Here’s the issue. Day in and day out little nuisance things happen to us – little things – you stumble, drop some papers, take a wrong turn, lose your cellphone connection – gremlin things – nuisance things. But for many people, these are “melt down” events. In our busy and over-scheduled lives, little events become big events. And when already frazzled, a truly large event now becomes completely unmanageable.

My family has the “klutz” gene. I inherited it from my mother—she doesn’t think she has it but I see it in action all the time—and have passed it successfully to one of my three kids. We get “gremlin” events all day:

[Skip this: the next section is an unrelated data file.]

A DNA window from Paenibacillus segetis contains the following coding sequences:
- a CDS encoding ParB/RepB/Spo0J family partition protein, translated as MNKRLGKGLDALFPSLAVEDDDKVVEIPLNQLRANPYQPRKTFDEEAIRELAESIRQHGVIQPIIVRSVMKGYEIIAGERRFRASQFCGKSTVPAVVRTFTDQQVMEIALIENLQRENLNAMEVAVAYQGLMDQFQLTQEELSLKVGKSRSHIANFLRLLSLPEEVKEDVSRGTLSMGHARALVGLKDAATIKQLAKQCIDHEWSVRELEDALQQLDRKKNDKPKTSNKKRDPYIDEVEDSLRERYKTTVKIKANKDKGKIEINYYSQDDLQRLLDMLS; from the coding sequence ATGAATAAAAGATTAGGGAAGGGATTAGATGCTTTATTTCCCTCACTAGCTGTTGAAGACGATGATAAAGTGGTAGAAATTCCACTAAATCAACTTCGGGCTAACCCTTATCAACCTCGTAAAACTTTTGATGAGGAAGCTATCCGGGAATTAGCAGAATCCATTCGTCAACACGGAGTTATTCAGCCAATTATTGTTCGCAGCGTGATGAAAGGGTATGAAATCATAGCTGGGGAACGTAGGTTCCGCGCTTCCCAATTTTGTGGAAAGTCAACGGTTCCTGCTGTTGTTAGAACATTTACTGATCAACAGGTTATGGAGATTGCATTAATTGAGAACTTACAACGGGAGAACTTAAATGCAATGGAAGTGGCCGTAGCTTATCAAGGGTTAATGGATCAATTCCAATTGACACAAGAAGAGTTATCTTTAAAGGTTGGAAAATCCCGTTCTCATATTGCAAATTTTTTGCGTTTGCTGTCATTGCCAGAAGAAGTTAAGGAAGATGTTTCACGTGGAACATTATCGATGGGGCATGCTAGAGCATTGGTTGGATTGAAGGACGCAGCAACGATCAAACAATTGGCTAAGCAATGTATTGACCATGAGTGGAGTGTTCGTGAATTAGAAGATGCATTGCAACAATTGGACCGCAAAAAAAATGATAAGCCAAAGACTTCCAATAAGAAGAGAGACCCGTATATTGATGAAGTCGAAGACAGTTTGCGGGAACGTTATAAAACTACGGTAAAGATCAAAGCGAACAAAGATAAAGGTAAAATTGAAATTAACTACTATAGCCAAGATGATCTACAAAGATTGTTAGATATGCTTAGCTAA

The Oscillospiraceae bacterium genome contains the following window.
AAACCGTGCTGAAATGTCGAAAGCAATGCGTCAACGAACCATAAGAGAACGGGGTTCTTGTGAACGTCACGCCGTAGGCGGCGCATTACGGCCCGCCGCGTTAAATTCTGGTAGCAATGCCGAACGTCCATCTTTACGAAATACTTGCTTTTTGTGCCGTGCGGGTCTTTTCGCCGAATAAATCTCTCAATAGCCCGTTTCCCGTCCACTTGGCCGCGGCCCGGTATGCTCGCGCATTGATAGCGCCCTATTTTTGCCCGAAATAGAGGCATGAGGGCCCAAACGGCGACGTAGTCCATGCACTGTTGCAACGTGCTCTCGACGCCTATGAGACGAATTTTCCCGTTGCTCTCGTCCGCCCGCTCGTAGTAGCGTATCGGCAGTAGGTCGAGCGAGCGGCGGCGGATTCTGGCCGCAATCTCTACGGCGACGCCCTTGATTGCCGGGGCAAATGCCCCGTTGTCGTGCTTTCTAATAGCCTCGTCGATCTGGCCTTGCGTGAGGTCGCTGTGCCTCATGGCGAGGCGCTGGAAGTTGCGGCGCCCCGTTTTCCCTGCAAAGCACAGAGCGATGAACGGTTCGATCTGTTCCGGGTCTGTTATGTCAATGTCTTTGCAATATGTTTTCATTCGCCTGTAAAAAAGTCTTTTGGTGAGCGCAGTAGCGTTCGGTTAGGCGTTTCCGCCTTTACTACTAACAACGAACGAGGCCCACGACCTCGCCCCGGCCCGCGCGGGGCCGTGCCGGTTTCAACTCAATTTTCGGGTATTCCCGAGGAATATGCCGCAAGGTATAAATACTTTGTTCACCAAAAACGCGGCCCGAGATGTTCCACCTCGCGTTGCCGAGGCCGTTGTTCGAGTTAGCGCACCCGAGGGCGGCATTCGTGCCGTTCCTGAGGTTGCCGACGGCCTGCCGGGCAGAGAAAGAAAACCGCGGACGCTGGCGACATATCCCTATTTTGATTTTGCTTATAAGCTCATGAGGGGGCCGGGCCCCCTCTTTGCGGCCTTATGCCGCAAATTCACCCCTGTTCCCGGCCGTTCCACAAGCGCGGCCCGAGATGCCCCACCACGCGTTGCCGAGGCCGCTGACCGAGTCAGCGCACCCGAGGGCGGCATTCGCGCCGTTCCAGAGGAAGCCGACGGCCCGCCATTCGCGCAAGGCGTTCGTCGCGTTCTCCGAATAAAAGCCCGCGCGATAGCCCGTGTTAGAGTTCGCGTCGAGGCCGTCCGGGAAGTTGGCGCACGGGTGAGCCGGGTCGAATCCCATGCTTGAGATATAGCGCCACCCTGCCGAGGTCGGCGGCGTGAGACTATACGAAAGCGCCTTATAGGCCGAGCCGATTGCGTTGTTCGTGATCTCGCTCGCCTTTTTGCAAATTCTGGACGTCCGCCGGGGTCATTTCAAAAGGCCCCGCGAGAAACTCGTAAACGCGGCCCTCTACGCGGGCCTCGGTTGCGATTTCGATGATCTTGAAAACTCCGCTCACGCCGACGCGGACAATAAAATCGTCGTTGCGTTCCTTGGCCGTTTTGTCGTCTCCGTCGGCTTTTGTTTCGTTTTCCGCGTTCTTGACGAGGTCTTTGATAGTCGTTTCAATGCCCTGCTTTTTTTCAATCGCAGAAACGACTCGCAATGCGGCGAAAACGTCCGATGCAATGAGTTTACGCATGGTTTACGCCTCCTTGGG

- The cover will stay on others’ Starbucks cups – not ours.

- We’ll guess on one exit on the highway over another and choose the wrong one and need to turn around.

- We’ll reach for the ketchup on the table of a restaurant and knock our silverware on the ground, or get our sleeves in the salad dressing.

I am not looking for sympathy (this may be why we don’t get invited to dinner very often). Rather, it reminds me are human and sometimes just say the wrong thing, knock something over, show up late… But if we get upset by these events, they can actually negatively impact our health.

In 2004 Dr. Robert Sapolsky published a book titled, Why Zebra’s Don’t Get Ulcers. In it, he presents that animals and humans are equipped to handle both calm and danger. The parasympathetic system runs all of the routine internal body systems, day in and day out (periods of calm). The sympathetic system is designed to help us survive in a period of danger, stress or euphoria, and interrupts the parasympathetic system.